Select a primary language to get the most out of our Journal pages:
English 日本語 Español Português

We have made a lot of improvements to our Journal section pages. Please send your feedback to!



Nanka Nikkei Voices

VC – A Quarter Century in Little Tokyo

Twenty-five years have passed in what seems only a few moments: the Little Tokyo years of VC. Its founders pragmatically called it Visual Communications, Southern California Asian American Studies Central, Inc. in 1971 after a humble birth in the living room of photographer Bob Nakamura, where the first project emerged as an ingenious modular exhibition of the camps for the JACL “Visual Communications” committee. A cadre of dedicated media workers grew through a succession of offices from the Seinan district on Jefferson to Silver Lake and eventually to San Pedro and Boyd downtown.

Like a favorite movie seen years ago, some scenes now seem more vivid—while others are fading. The “movie” of VC in Little Tokyo has been an epic with enough location shifts and characters to keep the most jaded viewer intrigued. There have been love stories, comedy, enough tragedies to last a couple of lifetimes, and some nail-biting suspense: about whether a non-profit community media arts center could survive the good, the indifferent, and the hostile times.

We came to Little Tokyo through the doors of VC at the end of the ’70s—John, looking for new adventures after teaching middle school, an eager UCLA grad student in film recruited by Prof. Nakamura to volunteer on a real shoot over Spring break. Amy was fresh from East Asian Languages at USC where her true interests were in film-making. Recruited for her language skills, she assisted Nancy Araki as a casting assistant and liaison to Little Tokyo’s Japanese speaking community on VC’s landmark production, Hito Hata: Raise the Banner.

VC of the late ’70s was a thriving production center in Little Tokyo, funded by the U.S. Office of Education to produce videos about Asian Pacific Americans. The VC office was a 3,000 square foot loft at the northwest corner of San Pedro and Boyd, on the third floor of the Field Company, a large-scale hat factory. There were video and film editing rooms, a photographic darkroom, and an unequalled archive of Asian Pacific historical photographs gathered in the course of several projects. A spacious graphics area served several community groups, and there was even a big International Harvester truck parked outside on Boyd affectionately known as “the Blue Bomber,” as handy for lunchtime hops to Boyle Heights as it was for production.

1981: VC staff in video editing room, Field Company building at San Pedro and Boyd.

More than a dozen staff would sit in a large circle to debate for hours the plot points in scripts about Issei living in Little Tokyo’s residential hotels or Pilipino manongs organizing farm laborers or Samoan college students struggling with funding cutbacks. For Hito Hata, historic Little Tokyo was literally recreated. The small VC crew wrangled hundreds of extras and closed down First Street on a Friday night to shoot an entire Nisei Week Parade from the mid 1930s, complete with kimono-clad dancers, kendo groups, farmers on festooned floats, and a Charlie Chaplin look-alike as grand marshal. With the help of community-minded actors such as Mako, Yuki Shimoda, Pat Morita, Saachiko, and Hiroshi Kashiwagi, Hito Hata was completed in 1981.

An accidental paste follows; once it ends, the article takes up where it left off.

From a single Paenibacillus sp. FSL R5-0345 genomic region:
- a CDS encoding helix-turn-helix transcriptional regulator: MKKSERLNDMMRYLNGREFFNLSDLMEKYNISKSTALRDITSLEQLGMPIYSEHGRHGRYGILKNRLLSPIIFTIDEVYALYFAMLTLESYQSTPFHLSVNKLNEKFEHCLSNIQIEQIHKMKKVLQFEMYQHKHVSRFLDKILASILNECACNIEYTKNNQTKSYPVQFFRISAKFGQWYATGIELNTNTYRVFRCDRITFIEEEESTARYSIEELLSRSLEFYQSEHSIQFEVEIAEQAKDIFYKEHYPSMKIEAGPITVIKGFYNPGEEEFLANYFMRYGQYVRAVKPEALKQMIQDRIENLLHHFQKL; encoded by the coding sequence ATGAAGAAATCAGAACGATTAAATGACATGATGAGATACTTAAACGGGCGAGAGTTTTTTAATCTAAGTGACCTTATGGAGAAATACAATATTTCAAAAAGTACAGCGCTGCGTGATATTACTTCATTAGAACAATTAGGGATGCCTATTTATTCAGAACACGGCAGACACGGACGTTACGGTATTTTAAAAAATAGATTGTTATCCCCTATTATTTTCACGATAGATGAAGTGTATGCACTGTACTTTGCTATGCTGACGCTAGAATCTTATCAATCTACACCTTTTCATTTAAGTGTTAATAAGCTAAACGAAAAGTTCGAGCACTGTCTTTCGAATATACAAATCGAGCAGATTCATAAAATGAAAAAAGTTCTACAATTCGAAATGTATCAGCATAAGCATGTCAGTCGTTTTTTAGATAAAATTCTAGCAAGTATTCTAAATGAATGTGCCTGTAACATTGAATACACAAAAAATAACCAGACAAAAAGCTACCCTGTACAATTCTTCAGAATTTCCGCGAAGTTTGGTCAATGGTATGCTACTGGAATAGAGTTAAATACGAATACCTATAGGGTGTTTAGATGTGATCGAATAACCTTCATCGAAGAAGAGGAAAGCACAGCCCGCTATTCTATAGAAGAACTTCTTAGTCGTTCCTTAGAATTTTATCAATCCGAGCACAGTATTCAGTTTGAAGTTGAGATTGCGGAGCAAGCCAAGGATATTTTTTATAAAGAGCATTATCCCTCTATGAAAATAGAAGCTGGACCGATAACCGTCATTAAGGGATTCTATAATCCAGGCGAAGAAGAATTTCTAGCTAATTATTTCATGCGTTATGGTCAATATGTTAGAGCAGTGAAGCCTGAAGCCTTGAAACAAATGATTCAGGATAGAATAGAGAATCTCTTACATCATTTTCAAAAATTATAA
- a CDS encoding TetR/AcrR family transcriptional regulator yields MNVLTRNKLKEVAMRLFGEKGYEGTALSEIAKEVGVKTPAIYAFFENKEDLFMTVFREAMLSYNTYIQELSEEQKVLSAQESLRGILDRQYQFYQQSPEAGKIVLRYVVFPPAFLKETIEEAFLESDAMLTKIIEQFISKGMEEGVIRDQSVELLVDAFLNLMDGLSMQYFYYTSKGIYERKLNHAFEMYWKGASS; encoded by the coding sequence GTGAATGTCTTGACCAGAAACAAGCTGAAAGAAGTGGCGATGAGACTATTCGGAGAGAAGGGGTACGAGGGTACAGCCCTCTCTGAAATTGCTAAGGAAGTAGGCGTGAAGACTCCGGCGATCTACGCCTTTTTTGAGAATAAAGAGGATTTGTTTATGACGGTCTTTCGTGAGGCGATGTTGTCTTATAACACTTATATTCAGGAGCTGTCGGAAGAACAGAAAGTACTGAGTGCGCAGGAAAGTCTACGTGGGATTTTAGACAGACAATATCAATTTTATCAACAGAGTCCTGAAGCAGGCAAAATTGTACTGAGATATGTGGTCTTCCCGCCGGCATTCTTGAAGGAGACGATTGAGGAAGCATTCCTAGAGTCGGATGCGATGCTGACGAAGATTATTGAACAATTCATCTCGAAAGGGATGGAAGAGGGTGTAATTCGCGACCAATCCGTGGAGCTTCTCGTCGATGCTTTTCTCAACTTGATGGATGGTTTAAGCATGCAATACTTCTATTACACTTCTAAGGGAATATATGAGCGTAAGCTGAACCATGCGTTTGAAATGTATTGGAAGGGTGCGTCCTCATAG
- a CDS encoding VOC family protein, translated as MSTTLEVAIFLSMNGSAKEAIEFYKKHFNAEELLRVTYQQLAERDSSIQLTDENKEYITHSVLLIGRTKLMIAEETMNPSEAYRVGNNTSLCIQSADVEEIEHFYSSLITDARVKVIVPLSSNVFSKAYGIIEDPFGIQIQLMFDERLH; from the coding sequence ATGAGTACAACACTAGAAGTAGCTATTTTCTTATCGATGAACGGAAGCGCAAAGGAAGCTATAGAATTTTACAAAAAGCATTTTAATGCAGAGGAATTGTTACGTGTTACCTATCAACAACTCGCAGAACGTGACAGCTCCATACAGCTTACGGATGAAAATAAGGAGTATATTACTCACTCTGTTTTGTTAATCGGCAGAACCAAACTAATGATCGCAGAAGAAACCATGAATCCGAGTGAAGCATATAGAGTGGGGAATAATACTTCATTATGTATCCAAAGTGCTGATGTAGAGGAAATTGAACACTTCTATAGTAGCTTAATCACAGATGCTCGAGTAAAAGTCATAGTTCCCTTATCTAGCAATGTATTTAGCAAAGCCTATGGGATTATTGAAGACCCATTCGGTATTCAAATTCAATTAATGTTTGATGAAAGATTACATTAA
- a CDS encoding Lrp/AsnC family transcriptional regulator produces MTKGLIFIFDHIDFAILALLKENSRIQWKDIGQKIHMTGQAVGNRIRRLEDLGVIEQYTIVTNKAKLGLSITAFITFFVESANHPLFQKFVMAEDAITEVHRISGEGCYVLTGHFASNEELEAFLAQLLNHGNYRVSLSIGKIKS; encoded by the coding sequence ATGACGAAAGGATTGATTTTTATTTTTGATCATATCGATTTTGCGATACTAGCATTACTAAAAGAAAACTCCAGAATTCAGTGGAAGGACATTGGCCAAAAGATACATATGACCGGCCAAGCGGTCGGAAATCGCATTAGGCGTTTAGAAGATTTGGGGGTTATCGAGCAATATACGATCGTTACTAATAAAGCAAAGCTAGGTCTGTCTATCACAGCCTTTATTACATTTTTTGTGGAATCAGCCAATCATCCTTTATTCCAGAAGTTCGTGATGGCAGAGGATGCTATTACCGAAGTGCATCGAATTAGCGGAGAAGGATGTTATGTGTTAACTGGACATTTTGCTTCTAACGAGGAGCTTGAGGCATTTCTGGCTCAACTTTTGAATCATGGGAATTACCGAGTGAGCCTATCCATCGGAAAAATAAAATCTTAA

Hito Hata, directed by Nakamura and Duane Kubo, completed a trilogy of Japanese American life, begun in the mid-’70s with Bob’s tribute to the Issei, Wataridori: Birds of Passage and Duane’s portrait of the band, Hiroshima, Cruisin’ J-Town. But VC was also the leading edge for other Asian Pacifics in media. Linda Mabalot, longtime Executive Director who passed away this past May, began working on the documentary, Manong, in the late 1970s and was instrumental in transforming Carlos Bulosan’s Pilipino American novel, Quiet Thunder, into film. And members of the South Bay Samoan community were an integral part of the production of Vaitafe, a drama about recent Samoan immigrants.

While the VC crew ventured out on location, the late Charlotte Murakami managed the office, firm in her admonitions to complete our chores before we rambled out to Elysian Park to softball practice. Steve Tatsukawa, then the Executive Director, was lead prankster, trading suit and tie for an aloha shirt and Mickey Mouse baseball cap, smoking up a cloud—always cracking you up with an offbeat take when least expected.

In 1981, VC partnered with the National Coalition for Redress & Reparations (NCRR) to videotape the L.A. hearings of the Commission on Wartime Relocation & Internment of Civilians that were held in the State Office Building at Broadway and First. A VHS recorder was borrowed to economize the twenty-six hours of coverage, and everyone from directors to interns took shifts videotaping—no matter what their experience. In 1998, VC and NCRR once again partnered to preserve the deteriorating, original VHS tapes, digitalizing and making them available to the public.

As the 1980s progressed, arts funding across the country declined dramatically as conservatives gained power in government. The VC staff reluctantly questioned whether “to fight or fold.” Many staff reluctantly departed to secure employment or start families, and VC dwindled to a core group of Nancy Araki, Linda Mabalot, and distribution specialist John Rier. Tatsukawa had become program director at KCET but continued to advise the staff, and Board President Doug Aihara played an increasing role in VC’s survival. We continued as part-time volunteers. Operations were moved to a small office on the third floor of the Japanese American Cultural & Community Center where community groups were given a rent subsidy.